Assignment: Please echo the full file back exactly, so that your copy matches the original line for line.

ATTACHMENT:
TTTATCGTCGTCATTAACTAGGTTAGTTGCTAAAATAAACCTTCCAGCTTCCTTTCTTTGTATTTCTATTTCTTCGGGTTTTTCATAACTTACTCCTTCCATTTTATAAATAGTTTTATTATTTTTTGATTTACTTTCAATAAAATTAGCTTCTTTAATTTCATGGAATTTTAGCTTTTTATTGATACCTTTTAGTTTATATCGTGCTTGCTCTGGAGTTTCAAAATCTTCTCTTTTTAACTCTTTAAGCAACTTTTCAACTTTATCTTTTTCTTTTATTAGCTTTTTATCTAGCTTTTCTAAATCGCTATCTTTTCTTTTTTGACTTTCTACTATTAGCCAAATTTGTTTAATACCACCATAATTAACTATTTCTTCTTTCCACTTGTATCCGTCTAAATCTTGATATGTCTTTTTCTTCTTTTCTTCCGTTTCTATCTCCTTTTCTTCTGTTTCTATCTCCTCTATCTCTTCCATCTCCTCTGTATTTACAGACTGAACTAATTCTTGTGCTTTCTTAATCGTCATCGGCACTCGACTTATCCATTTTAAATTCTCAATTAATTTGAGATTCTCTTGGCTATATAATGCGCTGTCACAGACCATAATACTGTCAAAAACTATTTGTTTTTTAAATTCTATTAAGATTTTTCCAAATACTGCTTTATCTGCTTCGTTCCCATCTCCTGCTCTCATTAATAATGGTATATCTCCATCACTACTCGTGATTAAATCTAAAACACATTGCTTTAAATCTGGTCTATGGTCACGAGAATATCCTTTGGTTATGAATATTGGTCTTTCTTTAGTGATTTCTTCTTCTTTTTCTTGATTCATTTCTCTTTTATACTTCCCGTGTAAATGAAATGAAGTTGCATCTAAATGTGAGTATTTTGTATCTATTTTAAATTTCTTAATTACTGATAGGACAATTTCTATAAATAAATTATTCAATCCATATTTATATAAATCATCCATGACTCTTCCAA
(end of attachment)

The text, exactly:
TTTATCGTCGTCATTAACTAGGTTAGTTGCTAAAATAAACCTTCCAGCTTCCTTTCTTTGTATTTCTATTTCTTCGGGTTTTTCATAACTTACTCCTTCCATTTTATAAATAGTTTTATTATTTTTTGATTTACTTTCAATAAAATTAGCTTCTTTAATTTCATGGAATTTTAGCTTTTTATTGATACCTTTTAGTTTATATCGTGCTTGCTCTGGAGTTTCAAAATCTTCTCTTTTTAACTCTTTAAGCAACTTTTCAACTTTATCTTTTTCTTTTATTAGCTTTTTATCTAGCTTTTCTAAATCGCTATCTTTTCTTTTTTGACTTTCTACTATTAGCCAAATTTGTTTAATACCACCATAATTAACTATTTCTTCTTTCCACTTGTATCCGTCTAAATCTTGATATGTCTTTTTCTTCTTTTCTTCCGTTTCTATCTCCTTTTCTTCTGTTTCTATCTCCTCTATCTCTTCCATCTCCTCTGTATTTACAGACTGAACTAATTCTTGTGCTTTCTTAATCGTCATCGGCACTCGACTTATCCATTTTAAATTCTCAATTAATTTGAGATTCTCTTGGCTATATAATGCGCTGTCACAGACCATAATACTGTCAAAAACTATTTGTTTTTTAAATTCTATTAAGATTTTTCCAAATACTGCTTTATCTGCTTCGTTCCCATCTCCTGCTCTCATTAATAATGGTATATCTCCATCACTACTCGTGATTAAATCTAAAACACATTGCTTTAAATCTGGTCTATGGTCACGAGAATATCCTTTGGTTATGAATATTGGTCTTTCTTTAGTGATTTCTTCTTCTTTTTCTTGATTCATTTCTCTTTTATACTTCCCGTGTAAATGAAATGAAGTTGCATCTAAATGTGAGTATTTTGTATCTATTTTAAATTTCTTAATTACTGATAGGACAATTTCTATAAATAAATTATTCAATCCATATTTATATAAATCATCCATGACTCTTCCAA